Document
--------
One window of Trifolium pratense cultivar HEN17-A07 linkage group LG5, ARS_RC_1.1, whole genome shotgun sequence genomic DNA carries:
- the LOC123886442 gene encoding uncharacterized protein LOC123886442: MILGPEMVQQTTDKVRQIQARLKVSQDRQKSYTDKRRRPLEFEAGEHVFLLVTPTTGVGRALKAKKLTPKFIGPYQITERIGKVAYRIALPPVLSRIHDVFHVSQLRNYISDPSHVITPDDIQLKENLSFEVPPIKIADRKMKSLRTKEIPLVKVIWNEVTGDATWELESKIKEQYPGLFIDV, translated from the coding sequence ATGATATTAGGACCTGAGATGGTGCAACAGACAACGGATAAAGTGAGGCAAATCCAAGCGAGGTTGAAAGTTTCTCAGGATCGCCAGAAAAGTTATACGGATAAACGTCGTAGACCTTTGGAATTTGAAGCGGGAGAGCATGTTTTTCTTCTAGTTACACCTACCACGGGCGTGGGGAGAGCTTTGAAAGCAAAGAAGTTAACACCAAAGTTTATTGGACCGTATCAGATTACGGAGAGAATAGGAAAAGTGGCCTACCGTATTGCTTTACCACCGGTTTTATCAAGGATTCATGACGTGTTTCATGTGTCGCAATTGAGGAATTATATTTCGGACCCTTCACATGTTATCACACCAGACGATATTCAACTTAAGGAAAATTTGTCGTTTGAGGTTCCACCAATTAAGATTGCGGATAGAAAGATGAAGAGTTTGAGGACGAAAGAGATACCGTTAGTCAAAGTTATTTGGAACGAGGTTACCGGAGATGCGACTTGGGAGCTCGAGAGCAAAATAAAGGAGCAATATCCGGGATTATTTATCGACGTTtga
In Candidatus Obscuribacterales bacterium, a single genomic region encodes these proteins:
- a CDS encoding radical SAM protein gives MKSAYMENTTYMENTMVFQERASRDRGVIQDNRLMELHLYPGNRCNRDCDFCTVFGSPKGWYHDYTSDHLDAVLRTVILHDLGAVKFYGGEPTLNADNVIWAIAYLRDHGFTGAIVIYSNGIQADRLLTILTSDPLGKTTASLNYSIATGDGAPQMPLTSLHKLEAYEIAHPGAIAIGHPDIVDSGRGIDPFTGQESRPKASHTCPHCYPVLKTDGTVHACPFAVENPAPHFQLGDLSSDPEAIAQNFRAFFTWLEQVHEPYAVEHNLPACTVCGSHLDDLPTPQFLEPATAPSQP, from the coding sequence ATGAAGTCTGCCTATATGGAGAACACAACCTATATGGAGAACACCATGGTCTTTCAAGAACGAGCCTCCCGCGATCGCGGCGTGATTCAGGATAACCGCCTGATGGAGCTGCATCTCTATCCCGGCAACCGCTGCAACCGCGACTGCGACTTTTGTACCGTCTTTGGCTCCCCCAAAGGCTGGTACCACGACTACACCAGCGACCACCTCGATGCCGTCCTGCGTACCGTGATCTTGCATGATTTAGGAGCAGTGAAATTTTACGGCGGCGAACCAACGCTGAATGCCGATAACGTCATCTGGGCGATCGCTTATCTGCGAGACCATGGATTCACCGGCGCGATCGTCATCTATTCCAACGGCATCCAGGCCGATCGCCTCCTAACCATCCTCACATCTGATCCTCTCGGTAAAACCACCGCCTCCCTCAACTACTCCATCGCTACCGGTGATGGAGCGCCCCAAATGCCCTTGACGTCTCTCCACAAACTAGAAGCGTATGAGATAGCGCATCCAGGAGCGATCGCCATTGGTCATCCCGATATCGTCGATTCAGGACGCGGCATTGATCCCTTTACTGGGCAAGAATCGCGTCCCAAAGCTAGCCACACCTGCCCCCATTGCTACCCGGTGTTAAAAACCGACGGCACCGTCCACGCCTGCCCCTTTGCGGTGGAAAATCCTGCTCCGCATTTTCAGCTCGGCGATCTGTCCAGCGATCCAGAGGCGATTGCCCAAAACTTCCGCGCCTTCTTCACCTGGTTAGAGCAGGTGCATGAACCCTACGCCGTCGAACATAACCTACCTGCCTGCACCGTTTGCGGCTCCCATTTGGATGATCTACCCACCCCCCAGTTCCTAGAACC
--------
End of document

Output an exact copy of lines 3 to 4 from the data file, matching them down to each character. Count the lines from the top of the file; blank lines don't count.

In Candidatus Obscuribacterales bacterium, a single genomic region encodes these proteins:
- a CDS encoding radical SAM protein gives MKSAYMENTTYMENTMVFQERASRDRGVIQDNRLMELHLYPGNRCNRDCDFCTVFGSPKGWYHDYTSDHLDAVLRTVILHDLGAVKFYGGEPTLNADNVIWAIAYLRDHGFTGAIVIYSNGIQADRLLTILTSDPLGKTTASLNYSIATGDGAPQMPLTSLHKLEAYEIAHPGAIAIGHPDIVDSGRGIDPFTGQESRPKASHTCPHCYPVLKTDGTVHACPFAVENPAPHFQLGDLSSDPEAIAQNFRAFFTWLEQVHEPYAVEHNLPACTVCGSHLDDLPTPQFLEPATAPSQP, from the coding sequence ATGAAGTCTGCCTATATGGAGAACACAACCTATATGGAGAACACCATGGTCTTTCAAGAACGAGCCTCCCGCGATCGCGGCGTGATTCAGGATAACCGCCTGATGGAGCTGCATCTCTATCCCGGCAACCGCTGCAACCGCGACTGCGACTTTTGTACCGTCTTTGGCTCCCCCAAAGGCTGGTACCACGACTACACCAGCGACCACCTCGATGCCGTCCTGCGTACCGTGATCTTGCATGATTTAGGAGCAGTGAAATTTTACGGCGGCGAACCAACGCTGAATGCCGATAACGTCATCTGGGCGATCGCTTATCTGCGAGACCATGGATTCACCGGCGCGATCGTCATCTATTCCAACGGCATCCAGGCCGATCGCCTCCTAACCATCCTCACATCTGATCCTCTCGGTAAAACCACCGCCTCCCTCAACTACTCCATCGCTACCGGTGATGGAGCGCCCCAAATGCCCTTGACGTCTCTCCACAAACTAGAAGCGTATGAGATAGCGCATCCAGGAGCGATCGCCATTGGTCATCCCGATATCGTCGATTCAGGACGCGGCATTGATCCCTTTACTGGGCAAGAATCGCGTCCCAAAGCTAGCCACACCTGCCCCCATTGCTACCCGGTGTTAAAAACCGACGGCACCGTCCACGCCTGCCCCTTTGCGGTGGAAAATCCTGCTCCGCATTTTCAGCTCGGCGATCTGTCCAGCGATCCAGAGGCGATTGCCCAAAACTTCCGCGCCTTCTTCACCTGGTTAGAGCAGGTGCATGAACCCTACGCCGTCGAACATAACCTACCTGCCTGCACCGTTTGCGGCTCCCATTTGGATGATCTACCCACCCCCCAGTTCCTAGAACC